And therefore, when Jesus says “I am the Way….” He is referring to His whole Self, the one Person with two Nature. These two Natures are thoroughly united, but without detriment to either nature, in one Person. To separate them such that the Jesus would be said to be not the Way in His Divine Nature, or not our salvation in His human nature, is false.

St. Thomas More
May 23, 2011 3:26 PM



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Reginaldus said...
Thomas More (Anonymous),
Your way of reading Scripture is too facile....
There are many statements about/by Christ which must be attributed to him by virtue of only one of his two natures.

For example: "Jesus was born of Mary" ... this is attributed to the one person by virtue of the human nature.

"Before Abraham was I AM" ... this is attributed to the one person by virtue of the divine nature.

Examples abound.

There is no division in the unity of person by claiming that a statement is attributed by virtue of only one of the two natures.
Thus, I do not divide Christ (and neither does St. Thomas or Fr. Garrigou-Lagrange) when I say that he is the Way in his humanity and the Truth and Life in his divinity.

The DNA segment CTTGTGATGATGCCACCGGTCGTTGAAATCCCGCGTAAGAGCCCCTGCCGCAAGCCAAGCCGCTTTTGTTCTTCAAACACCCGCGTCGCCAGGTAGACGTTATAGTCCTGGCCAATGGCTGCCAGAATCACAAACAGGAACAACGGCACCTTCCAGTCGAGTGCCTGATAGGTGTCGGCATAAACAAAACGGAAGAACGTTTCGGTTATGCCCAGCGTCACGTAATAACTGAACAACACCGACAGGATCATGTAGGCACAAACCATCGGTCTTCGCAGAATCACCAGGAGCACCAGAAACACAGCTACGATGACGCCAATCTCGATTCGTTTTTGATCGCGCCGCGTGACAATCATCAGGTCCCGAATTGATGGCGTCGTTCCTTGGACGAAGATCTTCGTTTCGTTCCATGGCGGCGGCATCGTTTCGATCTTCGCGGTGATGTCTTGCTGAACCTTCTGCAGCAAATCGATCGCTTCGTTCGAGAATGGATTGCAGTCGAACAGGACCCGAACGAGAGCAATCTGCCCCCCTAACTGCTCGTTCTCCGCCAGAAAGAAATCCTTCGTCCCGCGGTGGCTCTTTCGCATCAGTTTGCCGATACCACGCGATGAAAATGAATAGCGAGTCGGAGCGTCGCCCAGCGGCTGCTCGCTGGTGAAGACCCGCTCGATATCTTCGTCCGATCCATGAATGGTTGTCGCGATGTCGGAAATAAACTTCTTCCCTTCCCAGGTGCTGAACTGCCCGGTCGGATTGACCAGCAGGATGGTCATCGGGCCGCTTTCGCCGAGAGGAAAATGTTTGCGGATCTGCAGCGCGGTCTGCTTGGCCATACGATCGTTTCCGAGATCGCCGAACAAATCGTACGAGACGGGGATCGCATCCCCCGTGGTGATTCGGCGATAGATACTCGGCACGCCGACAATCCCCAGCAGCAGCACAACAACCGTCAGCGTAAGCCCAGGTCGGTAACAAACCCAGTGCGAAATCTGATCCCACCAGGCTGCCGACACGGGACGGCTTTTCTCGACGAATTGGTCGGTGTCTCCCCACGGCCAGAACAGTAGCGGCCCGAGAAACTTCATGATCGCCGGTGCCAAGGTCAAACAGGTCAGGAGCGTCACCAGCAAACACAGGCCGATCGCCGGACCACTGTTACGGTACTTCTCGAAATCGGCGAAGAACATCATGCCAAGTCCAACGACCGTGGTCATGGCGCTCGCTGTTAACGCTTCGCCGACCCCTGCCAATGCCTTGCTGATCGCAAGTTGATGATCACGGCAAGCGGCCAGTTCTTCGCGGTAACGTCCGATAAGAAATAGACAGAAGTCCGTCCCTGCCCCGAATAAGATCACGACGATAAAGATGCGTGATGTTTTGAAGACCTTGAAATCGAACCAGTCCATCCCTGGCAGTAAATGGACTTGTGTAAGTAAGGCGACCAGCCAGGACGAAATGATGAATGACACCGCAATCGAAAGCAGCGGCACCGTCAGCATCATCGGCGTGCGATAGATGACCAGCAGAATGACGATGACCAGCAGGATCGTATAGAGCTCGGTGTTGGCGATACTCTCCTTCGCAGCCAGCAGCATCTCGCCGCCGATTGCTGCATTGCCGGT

Moreover, while it is certain that there are many elements in heaven which add to our eternal happiness ... these are not, strictly speaking, our salvation. The Blessed Mother and the other saints are not our salvation -- they are certainly part of our beatitude (in a secondary sense), but they are not salvation itself.
I think that anyone who looks at the argument honestly and in charity can see that Mary and the Saints are not our eternal happiness in the same way that the vision of the divine essence is.

You said, "Christ saves as God Incarnate" ... Agreed! As God he is our salvation, and as man he is the united instrument of our salvation. So we can certainly say that we are saved by Christ in his humanity (which is an instrument of his divinity).


Are you claiming that the beatific vision is the vision of something other than the divine essence? Or, do you claim that salvation, strictly speaking, is something other than the beatific vision?

If the beatific vision is our salvation (strictly speaking) and the beatific vision is the vision of the divine essence, then it is quite clear that the humanity of Christ is not itself our salvation but is instead the united instrument of our salvation.
May 23, 2011 3:42 PM